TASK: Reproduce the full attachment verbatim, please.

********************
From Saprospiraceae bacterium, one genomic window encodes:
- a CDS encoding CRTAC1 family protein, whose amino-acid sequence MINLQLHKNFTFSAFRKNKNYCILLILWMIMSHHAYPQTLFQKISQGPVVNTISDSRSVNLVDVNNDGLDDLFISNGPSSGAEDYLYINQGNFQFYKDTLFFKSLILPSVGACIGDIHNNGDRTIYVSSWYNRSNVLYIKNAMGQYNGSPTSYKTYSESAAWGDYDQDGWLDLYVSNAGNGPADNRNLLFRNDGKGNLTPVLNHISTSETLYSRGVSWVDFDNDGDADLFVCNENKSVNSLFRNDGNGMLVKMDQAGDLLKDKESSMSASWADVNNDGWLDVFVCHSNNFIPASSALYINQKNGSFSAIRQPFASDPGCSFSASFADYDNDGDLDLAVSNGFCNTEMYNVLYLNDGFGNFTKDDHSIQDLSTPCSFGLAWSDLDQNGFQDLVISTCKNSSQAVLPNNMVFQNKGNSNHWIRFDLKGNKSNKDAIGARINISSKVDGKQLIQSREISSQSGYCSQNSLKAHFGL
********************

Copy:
From Saprospiraceae bacterium, one genomic window encodes:
- a CDS encoding CRTAC1 family protein, whose amino-acid sequence MINLQLHKNFTFSAFRKNKNYCILLILWMIMSHHAYPQTLFQKISQGPVVNTISDSRSVNLVDVNNDGLDDLFISNGPSSGAEDYLYINQGNFQFYKDTLFFKSLILPSVGACIGDIHNNGDRTIYVSSWYNRSNVLYIKNAMGQYNGSPTSYKTYSESAAWGDYDQDGWLDLYVSNAGNGPADNRNLLFRNDGKGNLTPVLNHISTSETLYSRGVSWVDFDNDGDADLFVCNENKSVNSLFRNDGNGMLVKMDQAGDLLKDKESSMSASWADVNNDGWLDVFVCHSNNFIPASSALYINQKNGSFSAIRQPFASDPGCSFSASFADYDNDGDLDLAVSNGFCNTEMYNVLYLNDGFGNFTKDDHSIQDLSTPCSFGLAWSDLDQNGFQDLVISTCKNSSQAVLPNNMVFQNKGNSNHWIRFDLKGNKSNKDAIGARINISSKVDGKQLIQSREISSQSGYCSQNSLKAHFGL